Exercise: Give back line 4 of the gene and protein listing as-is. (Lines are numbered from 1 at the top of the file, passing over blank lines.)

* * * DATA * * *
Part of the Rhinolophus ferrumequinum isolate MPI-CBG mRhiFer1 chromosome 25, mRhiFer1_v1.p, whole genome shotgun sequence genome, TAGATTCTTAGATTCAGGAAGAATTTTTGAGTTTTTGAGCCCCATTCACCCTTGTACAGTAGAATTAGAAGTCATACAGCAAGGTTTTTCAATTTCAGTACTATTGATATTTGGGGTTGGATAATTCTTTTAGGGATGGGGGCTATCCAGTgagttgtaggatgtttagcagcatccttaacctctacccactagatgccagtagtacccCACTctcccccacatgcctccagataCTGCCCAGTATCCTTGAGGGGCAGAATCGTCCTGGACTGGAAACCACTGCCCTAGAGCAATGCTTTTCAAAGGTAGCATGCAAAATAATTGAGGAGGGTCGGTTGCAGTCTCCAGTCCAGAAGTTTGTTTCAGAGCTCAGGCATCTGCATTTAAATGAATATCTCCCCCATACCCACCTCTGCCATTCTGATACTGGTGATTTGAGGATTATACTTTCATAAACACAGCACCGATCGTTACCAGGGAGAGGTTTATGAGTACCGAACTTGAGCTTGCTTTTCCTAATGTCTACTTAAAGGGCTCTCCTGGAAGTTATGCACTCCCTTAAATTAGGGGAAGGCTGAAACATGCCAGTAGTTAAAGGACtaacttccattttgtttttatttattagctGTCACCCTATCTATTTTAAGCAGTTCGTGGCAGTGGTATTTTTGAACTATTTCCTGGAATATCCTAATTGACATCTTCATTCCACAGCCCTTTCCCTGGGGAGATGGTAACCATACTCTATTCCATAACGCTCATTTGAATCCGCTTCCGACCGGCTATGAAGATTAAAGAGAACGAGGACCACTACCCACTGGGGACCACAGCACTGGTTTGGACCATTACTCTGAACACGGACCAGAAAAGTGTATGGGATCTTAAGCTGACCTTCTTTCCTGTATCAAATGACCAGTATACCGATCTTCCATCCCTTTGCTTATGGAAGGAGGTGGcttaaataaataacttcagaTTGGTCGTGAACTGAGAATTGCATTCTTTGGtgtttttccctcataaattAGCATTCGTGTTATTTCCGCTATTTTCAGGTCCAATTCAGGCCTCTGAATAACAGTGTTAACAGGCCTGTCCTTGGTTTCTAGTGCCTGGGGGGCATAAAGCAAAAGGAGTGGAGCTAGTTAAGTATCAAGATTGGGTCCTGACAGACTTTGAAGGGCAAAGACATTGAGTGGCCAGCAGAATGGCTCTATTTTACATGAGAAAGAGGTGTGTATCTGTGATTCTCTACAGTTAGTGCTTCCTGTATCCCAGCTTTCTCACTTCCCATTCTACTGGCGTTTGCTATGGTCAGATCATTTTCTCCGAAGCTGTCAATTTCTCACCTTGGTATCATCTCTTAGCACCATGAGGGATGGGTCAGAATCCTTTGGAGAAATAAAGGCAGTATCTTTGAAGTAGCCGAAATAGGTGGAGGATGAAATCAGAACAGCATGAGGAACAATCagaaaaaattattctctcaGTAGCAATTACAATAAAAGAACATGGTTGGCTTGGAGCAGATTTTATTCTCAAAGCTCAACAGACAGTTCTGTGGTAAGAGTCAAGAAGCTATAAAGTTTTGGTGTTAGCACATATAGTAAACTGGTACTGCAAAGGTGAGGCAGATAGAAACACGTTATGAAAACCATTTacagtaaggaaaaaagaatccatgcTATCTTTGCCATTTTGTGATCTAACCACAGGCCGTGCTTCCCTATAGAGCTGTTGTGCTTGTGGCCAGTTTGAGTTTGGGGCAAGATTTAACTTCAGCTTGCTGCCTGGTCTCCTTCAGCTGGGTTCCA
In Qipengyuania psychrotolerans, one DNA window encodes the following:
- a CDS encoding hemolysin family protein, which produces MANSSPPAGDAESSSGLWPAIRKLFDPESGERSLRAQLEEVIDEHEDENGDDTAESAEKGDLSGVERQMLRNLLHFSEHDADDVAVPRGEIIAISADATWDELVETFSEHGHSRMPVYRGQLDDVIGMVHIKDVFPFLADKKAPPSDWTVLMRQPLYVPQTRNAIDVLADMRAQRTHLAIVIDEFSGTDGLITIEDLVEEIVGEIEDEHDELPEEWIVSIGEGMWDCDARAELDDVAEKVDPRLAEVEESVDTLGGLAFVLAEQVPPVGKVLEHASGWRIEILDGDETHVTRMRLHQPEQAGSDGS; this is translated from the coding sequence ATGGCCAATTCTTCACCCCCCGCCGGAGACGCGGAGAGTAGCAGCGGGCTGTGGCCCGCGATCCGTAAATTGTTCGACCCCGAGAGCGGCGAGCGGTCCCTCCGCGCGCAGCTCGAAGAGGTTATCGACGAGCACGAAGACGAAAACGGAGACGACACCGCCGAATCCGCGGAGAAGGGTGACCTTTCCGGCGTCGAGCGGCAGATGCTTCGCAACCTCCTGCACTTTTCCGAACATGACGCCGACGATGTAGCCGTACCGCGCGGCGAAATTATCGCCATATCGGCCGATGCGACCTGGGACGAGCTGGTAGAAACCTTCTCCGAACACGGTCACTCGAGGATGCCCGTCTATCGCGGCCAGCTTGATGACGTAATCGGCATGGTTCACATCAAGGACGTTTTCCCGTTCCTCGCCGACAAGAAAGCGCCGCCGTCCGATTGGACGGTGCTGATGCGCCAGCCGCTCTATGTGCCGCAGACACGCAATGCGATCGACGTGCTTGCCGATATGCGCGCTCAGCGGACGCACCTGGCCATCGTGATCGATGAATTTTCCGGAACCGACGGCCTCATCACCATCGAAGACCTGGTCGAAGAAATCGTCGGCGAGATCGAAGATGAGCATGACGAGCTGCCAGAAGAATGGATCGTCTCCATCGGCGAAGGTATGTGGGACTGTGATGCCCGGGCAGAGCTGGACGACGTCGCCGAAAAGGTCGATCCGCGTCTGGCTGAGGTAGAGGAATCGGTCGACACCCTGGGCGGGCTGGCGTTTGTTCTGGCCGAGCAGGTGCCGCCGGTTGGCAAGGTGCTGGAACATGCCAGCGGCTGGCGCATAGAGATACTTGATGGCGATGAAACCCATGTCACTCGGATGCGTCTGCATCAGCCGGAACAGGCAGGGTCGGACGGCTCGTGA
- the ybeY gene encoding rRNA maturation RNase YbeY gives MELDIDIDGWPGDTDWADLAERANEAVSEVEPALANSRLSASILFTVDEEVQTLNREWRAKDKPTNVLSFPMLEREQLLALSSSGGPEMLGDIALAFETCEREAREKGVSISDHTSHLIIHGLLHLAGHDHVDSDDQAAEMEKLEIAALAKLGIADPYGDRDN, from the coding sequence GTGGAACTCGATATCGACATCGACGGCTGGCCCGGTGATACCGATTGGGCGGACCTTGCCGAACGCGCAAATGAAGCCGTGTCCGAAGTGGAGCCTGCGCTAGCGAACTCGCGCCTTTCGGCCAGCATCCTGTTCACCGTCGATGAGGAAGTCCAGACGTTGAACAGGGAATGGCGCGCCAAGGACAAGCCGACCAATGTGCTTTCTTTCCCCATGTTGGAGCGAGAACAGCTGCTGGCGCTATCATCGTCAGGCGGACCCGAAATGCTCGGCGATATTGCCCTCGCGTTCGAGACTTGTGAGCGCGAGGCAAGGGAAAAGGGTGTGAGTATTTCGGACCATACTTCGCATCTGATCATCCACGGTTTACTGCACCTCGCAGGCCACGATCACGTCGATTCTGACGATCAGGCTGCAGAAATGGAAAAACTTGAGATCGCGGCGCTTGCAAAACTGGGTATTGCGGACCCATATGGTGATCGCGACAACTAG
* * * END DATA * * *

- the ybeY gene encoding rRNA maturation RNase YbeY gives MELDIDIDGWPGDTDWADLAERANEAVSEVEPALANSRLSASILFTVDEEVQTLNREWRAKDKPTNVLSFPMLEREQLLALSSSGGPEMLGDIALAFETCEREAREKGVSISDHTSHLIIHGLLHLAGHDHVDSDDQAAEMEKLEIAALAKLGIADPYGDRDN, from the coding sequence GTGGAACTCGATATCGACATCGACGGCTGGCCCGGTGATACCGATTGGGCGGACCTTGCCGAACGCGCAAATGAAGCCGTGTCCGAAGTGGAGCCTGCGCTAGCGAACTCGCGCCTTTCGGCCAGCATCCTGTTCACCGTCGATGAGGAAGTCCAGACGTTGAACAGGGAATGGCGCGCCAAGGACAAGCCGACCAATGTGCTTTCTTTCCCCATGTTGGAGCGAGAACAGCTGCTGGCGCTATCATCGTCAGGCGGACCCGAAATGCTCGGCGATATTGCCCTCGCGTTCGAGACTTGTGAGCGCGAGGCAAGGGAAAAGGGTGTGAGTATTTCGGACCATACTTCGCATCTGATCATCCACGGTTTACTGCACCTCGCAGGCCACGATCACGTCGATTCTGACGATCAGGCTGCAGAAATGGAAAAACTTGAGATCGCGGCGCTTGCAAAACTGGGTATTGCGGACCCATATGGTGATCGCGACAACTAG